Australian Senator spied on at offshore detention camp

2015-06-05 12:38

Sydney - An Australian Senator and critic of the government's offshore immigration detention centres on Friday hit out over revelations she was spied on by government-paid private security contractors during a fact-finding visit to a detention camp on Nauru island.

Opposition Greens Party Senator Sarah Hanson-Young was monitored by guards from Wilson Security during a 2013 visit to the controversial camp in the Pacific nation of Nauru, a Senate inquiry was told on Thursday.

The allegations, which include the clandestine surveillance of her hotel room and monitoring of her conversations, were made by a former Wilson contractor in a submission to a Senate inquiry examining allegations of abuse at the facility.

"When Senator Sarah Hanson-Young visited Nauru, Wilson Security organised a team, to spy on her. This included following her around the island and setting up an observation post to watch her room at the Menen hotel," said the contractor, whose name was not given in the submission.

"Briefing included her room number, vehicle registration and even using code name "Raven" over the radio to make reference to her.

A visibly angry Hanson-Young blasted the revelations in a media conference.

"You've got to wonder what on Earth was going on when management of that team decided that running a surveillance operation on a member of parliament was appropriate," Hanson-Young said.


Australia has been criticised for the secrecy surrounding its "Operation Sovereign Borders" policies, including towing asylum seeker boats out of Australian waters and sending asylum seekers to camps in Papua New Guinea and Nauru, where they face long term detention.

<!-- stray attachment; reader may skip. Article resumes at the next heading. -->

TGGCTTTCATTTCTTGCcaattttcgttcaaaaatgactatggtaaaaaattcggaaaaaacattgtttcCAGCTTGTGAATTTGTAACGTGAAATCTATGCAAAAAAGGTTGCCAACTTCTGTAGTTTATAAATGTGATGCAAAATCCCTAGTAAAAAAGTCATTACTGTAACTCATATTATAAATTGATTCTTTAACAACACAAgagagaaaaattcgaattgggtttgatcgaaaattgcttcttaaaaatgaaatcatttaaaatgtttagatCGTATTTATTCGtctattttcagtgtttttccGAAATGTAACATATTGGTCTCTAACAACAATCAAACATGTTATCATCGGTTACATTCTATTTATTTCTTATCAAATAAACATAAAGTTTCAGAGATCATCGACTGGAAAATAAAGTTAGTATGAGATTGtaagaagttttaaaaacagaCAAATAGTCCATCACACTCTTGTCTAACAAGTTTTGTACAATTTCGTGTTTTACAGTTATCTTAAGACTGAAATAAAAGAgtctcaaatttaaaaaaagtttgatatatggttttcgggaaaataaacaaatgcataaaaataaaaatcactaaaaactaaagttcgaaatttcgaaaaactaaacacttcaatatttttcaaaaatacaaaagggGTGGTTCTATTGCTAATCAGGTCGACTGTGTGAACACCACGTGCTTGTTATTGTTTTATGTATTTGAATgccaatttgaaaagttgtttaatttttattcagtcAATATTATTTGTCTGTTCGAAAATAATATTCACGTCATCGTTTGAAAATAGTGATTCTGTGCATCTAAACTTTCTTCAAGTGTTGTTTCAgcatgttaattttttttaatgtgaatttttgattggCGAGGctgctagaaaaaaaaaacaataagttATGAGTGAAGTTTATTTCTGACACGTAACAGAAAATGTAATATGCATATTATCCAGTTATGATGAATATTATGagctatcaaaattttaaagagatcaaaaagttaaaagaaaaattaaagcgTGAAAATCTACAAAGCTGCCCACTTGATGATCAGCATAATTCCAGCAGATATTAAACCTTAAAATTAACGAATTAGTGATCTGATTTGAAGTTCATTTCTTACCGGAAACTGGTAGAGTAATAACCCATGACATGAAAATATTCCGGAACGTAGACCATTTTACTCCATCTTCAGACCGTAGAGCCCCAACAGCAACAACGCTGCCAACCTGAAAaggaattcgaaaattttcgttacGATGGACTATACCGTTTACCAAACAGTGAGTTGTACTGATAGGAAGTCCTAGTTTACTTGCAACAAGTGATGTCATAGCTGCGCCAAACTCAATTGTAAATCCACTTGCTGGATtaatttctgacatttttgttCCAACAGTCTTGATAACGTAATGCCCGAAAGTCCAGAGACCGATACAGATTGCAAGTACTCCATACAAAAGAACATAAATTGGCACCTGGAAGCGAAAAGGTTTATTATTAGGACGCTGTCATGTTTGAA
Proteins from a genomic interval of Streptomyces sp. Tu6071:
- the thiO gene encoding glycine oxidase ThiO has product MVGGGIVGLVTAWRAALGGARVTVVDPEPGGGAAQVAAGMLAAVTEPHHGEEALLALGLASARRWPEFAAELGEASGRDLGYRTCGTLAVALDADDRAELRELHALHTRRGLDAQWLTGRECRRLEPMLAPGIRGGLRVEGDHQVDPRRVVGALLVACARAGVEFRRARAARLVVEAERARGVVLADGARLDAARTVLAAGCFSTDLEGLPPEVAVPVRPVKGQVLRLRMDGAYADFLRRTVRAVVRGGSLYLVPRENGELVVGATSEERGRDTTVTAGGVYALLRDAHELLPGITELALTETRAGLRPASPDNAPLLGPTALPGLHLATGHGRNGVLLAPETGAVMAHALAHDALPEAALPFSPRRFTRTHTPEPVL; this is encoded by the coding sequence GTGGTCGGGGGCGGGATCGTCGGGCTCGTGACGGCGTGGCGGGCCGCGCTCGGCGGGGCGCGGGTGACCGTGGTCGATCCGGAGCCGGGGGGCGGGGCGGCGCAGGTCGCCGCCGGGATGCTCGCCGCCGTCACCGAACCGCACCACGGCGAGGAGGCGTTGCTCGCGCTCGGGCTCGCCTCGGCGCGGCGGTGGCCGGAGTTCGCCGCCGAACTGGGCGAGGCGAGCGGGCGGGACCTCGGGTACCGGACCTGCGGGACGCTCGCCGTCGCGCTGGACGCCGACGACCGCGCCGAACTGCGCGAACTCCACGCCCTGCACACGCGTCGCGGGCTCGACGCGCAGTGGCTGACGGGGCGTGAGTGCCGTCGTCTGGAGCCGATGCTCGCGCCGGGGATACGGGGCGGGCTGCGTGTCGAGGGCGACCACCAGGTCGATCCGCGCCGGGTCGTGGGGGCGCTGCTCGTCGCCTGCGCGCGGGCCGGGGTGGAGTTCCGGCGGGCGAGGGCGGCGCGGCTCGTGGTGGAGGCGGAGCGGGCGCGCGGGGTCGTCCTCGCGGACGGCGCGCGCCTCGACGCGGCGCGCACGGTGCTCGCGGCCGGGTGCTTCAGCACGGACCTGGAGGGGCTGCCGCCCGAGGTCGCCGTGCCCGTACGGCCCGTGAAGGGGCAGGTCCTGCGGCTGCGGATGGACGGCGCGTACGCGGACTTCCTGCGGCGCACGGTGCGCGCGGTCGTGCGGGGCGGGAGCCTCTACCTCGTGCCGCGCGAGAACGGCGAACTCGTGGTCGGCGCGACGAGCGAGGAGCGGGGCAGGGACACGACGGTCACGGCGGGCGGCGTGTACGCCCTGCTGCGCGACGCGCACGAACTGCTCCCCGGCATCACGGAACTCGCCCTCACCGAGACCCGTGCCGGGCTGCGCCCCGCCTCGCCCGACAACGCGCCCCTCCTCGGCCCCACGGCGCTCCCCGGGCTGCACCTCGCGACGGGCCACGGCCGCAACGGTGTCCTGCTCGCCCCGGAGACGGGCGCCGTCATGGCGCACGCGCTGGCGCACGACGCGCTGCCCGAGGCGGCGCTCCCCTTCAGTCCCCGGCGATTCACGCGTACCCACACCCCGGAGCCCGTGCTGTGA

The Abbott government routinely declines to comment on the implementation of its refugee policies and Nauru has made it virtually impossible for journalists to visit by imposing some of the world's steepest visa fees.

Abbott on Friday acknowledged Hanson-Young's surveillance, saying that it had been done for her own safety and not to spy on her.

"I don't accept that characterisation. I believe she was being, in fact, looked after while she was there," he told reporters.

A senate inquiry found last year that the Australian government had failed to protect asylum seekers in its custody during a deadly riot at a facility in Papua New Guinea and that staff from security company G4S GFS.L took part in the violence.

Hanson-Young said that she was considering legal action in light of the revelation, and slammed Abbott for what she called his "creepy" reaction to the news.

"I don't like to be watched. Most women don't like to be watched and spying on a politician, that's frankly illegal."

Read more on:    australia  |  privacy

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